Case_Study_Preparation_Guide

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Department
Financial Accounting
Course
MGAB01H3
Professor
Daga Sandra
Semester
Fall

Description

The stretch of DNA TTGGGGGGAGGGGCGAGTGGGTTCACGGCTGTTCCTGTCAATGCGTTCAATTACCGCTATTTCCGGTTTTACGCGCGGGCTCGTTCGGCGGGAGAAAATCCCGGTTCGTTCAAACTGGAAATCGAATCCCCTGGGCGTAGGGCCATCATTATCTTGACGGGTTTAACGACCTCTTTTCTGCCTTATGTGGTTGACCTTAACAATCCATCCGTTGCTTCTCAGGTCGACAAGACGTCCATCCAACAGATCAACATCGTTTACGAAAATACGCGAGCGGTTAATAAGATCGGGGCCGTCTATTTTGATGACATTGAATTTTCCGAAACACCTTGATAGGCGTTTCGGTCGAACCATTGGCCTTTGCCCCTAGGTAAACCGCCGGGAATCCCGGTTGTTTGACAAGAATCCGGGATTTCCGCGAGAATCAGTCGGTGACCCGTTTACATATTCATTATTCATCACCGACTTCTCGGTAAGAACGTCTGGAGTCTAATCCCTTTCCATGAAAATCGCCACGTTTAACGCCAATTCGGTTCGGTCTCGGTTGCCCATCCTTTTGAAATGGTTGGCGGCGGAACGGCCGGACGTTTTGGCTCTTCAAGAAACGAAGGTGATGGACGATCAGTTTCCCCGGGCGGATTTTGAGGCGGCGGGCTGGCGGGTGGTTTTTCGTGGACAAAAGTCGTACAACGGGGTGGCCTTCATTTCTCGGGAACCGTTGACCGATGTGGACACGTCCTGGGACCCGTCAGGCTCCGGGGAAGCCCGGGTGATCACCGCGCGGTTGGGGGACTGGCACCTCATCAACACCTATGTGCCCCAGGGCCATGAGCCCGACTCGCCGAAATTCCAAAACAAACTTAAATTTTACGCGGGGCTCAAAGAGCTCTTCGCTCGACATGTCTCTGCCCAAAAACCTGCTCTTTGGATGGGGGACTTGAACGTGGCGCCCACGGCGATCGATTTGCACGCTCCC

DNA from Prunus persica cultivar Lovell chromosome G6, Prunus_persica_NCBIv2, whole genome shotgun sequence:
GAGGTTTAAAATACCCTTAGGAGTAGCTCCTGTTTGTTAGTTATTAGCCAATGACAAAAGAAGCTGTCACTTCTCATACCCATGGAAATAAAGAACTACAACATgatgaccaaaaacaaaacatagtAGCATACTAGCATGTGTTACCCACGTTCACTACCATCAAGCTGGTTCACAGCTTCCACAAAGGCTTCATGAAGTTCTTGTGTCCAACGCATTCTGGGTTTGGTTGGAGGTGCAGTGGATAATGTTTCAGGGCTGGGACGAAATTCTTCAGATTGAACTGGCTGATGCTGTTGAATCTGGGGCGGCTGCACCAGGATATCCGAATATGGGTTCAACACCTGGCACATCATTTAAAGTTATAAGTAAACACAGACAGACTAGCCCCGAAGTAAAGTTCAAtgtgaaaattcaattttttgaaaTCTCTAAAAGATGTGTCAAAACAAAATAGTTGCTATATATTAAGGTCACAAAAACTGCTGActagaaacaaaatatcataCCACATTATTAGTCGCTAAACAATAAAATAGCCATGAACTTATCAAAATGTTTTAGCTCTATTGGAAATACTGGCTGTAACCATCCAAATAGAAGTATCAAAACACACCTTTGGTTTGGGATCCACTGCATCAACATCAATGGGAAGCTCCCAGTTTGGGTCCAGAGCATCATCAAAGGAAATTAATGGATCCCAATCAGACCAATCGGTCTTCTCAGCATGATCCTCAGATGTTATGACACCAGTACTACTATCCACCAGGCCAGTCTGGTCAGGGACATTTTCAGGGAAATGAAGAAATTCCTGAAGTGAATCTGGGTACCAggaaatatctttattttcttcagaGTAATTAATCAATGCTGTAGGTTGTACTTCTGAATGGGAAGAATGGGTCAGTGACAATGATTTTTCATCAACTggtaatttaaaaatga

UTSC - MGT B05/B06 Case Study Preparation Guide : Read the case thoroughly before writing your response. 1. Identify the format of your Case Analysis The format of your case analysis will be specified in the “required” section of the case assignment. It may be a short memo, a letter or a comprehensive report, etc. Regardless of the format, your case write-up should be concise, well organized, logical and persuasive. 2. Identify your role and consider who the users of the information are You must identify your role and understand how your role will affect the decision of the users of the information. You will also need to consider who the users are and what information will help them in making their decisions. 3. Identify any constraints and criteria related to the case and decision making Constraints impose limits on how you van account and report. For example, are there any contracts or rules that impose limits? Do not list constraints unless they are used in your analysis. Constraints that you identify should be used in your analysis and ultimately in your recommendations. 4. Analyze the Situation A considerable part of your case data analysis is devoted to interpreting the information contained in the case, drawing appropriate inferences and making logical deductions. You must ask yourself what analysis can be performed that will assist the manager in identifying possible course of action to resolve the problem. In doing your analysis, you may have to make certain assumptions. Not all assumptions are reasonable. Make sure you evaluate the reasonableness of your assumptions. All assumptions must also be stated in your analysis. 5. Define the Issues and Prioritize them It is important to start off with a clear understanding of the issue (s) to be resolved. Your ultimate decision must address the issue (s) that you have identified. If you fail to clearly identify the issue, your ultimate decision may not make sense to the reader of your responses. Not all issues are equally important. The key is to prioritize them. The importance of various issues depends on the objectives of the decision maker in the case and the consequences of the issues. Prepared By : Douglas Kong Page 1 of 2 UTSC - MGT B05/B06 6. Identify Alternative Courses of Action The next part of the case solving process deals with trying to remove the cause(s) of the problem(s) by dev
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